The Brink of Extinction (Plan For The House)

William Doreski

Framing a space instead of a thing is a good idea. You can affix something complex, a view, an attitude, simply with hammer and nails. Use galvanized hardware and two-by-six clear pine. Knotholes would weaken the space and admit more distance than the fresh air can withstand. I’m especially eager to frame a lake scene, complete with dead fish bobbing in the chop and a loon laughing from the brink of extinction. Here you are with your tool belt, your expensive molybdenum framing hammer, your T-square to keep every joint honest, no crooked houses in your future. No house at all: only this carefully framed space grinning like a kid at the prom.

The lake sighs. Maybe it’s in love. Maybe in love with the loon or the rotting carp or the canoe adrift in the shallows with no one aboard. Can you catch this entire scene? Can you, like Walt Whitman, frame it so precisely that the rest of us can trace foreground, middle distance, and skyline, exact like some grisly Old Master obsessed with perfection? I know you can do it because you believe the lake’s silver-gray love could spread widely enough to drown us all in the medium we deserve.


You are digging in the garden. You are digging up weeds, unearthing bulbs to embarrass them, finding bronze and silver Roman coins. When you show them to me, I say that I hadn’t realized that New Hampshire had been part of the Roman Empire. Further sifting the soil, you expose doubloons buried by inland pirates. I admire their crude tattoos, their scars and tricorn hats, their carcasses swinging from gallows on the Thames or at the mouth of the Seine.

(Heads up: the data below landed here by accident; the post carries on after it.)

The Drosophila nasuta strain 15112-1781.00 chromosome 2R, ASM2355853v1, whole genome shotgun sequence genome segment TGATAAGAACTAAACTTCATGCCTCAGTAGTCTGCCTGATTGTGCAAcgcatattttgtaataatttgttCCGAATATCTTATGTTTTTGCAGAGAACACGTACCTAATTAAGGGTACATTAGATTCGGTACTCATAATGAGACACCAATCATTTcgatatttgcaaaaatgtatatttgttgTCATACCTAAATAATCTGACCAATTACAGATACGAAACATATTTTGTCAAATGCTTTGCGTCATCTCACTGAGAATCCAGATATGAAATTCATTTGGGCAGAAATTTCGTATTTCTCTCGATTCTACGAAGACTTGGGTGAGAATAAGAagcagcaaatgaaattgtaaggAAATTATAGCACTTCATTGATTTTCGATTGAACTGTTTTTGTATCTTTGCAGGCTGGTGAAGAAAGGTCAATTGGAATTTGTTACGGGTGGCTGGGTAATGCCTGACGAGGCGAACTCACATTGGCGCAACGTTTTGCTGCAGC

You dig and dig and discover one corner of a buried auto, a Studebaker from the late Forties. I recognize that blunt fender, the hood ornament, the grill. You suspect someone buried murder victims in this car, so shouldn’t I report the crime? No, I can see there’s no one inside, no skeleton seated at the wheel. You expose the whole thing with your favorite garden spade, and I climb inside the decaying corpse. The key shines in the ignition. I turn it, press the starter button, and the engine roars. A gust of blue exhaust, a couple of backfires, and I drive the thing out of its grave.

Sure, the paint is scabby and the upholstery reeks of mice and moles, but let’s drive to town and see if the cops notice how unregistered we are. They could arrest us, but maybe instead they’ll cheer and wave their pistols. Maybe hearing the commotion, the priest will scurry into the street to bless us. Maybe then we can inspire the whole village to resurrect itself according to familiar laws of physics, laws that we all can endorse.

William Doreski teaches writing and literature at Keene State College in New Hampshire. His work has appeared in various e- and print journals and in several collections, most recently The Suburbs of Atlantis (AA Press, 2013).

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